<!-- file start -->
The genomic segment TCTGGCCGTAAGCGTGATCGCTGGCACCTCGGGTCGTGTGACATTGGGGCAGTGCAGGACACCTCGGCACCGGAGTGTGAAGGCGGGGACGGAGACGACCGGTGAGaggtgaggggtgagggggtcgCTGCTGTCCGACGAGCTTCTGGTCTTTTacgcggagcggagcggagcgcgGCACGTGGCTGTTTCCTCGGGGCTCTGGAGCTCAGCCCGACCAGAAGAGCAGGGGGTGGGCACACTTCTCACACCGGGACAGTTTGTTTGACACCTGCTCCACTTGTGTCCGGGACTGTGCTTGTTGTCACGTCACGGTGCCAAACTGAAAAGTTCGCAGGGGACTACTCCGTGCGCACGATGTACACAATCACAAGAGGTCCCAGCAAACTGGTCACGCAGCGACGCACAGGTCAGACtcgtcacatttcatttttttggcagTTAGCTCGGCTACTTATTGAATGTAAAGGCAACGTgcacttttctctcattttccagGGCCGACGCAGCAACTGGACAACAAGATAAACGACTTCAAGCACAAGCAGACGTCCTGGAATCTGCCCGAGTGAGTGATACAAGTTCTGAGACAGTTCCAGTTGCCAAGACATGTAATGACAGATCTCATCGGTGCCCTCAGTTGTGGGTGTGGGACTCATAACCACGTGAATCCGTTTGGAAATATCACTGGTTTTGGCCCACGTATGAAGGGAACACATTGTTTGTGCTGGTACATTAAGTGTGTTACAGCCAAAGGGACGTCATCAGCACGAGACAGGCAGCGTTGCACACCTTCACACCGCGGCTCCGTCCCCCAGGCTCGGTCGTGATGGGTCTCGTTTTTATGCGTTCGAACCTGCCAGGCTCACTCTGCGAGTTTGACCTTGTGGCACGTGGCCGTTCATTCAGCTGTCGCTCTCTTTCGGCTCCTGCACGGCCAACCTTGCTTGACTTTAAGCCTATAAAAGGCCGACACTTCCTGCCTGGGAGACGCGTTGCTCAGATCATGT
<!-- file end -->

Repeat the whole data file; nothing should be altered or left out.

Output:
The genomic segment TCTGGCCGTAAGCGTGATCGCTGGCACCTCGGGTCGTGTGACATTGGGGCAGTGCAGGACACCTCGGCACCGGAGTGTGAAGGCGGGGACGGAGACGACCGGTGAGaggtgaggggtgagggggtcgCTGCTGTCCGACGAGCTTCTGGTCTTTTacgcggagcggagcggagcgcgGCACGTGGCTGTTTCCTCGGGGCTCTGGAGCTCAGCCCGACCAGAAGAGCAGGGGGTGGGCACACTTCTCACACCGGGACAGTTTGTTTGACACCTGCTCCACTTGTGTCCGGGACTGTGCTTGTTGTCACGTCACGGTGCCAAACTGAAAAGTTCGCAGGGGACTACTCCGTGCGCACGATGTACACAATCACAAGAGGTCCCAGCAAACTGGTCACGCAGCGACGCACAGGTCAGACtcgtcacatttcatttttttggcagTTAGCTCGGCTACTTATTGAATGTAAAGGCAACGTgcacttttctctcattttccagGGCCGACGCAGCAACTGGACAACAAGATAAACGACTTCAAGCACAAGCAGACGTCCTGGAATCTGCCCGAGTGAGTGATACAAGTTCTGAGACAGTTCCAGTTGCCAAGACATGTAATGACAGATCTCATCGGTGCCCTCAGTTGTGGGTGTGGGACTCATAACCACGTGAATCCGTTTGGAAATATCACTGGTTTTGGCCCACGTATGAAGGGAACACATTGTTTGTGCTGGTACATTAAGTGTGTTACAGCCAAAGGGACGTCATCAGCACGAGACAGGCAGCGTTGCACACCTTCACACCGCGGCTCCGTCCCCCAGGCTCGGTCGTGATGGGTCTCGTTTTTATGCGTTCGAACCTGCCAGGCTCACTCTGCGAGTTTGACCTTGTGGCACGTGGCCGTTCATTCAGCTGTCGCTCTCTTTCGGCTCCTGCACGGCCAACCTTGCTTGACTTTAAGCCTATAAAAGGCCGACACTTCCTGCCTGGGAGACGCGTTGCTCAGATCATGT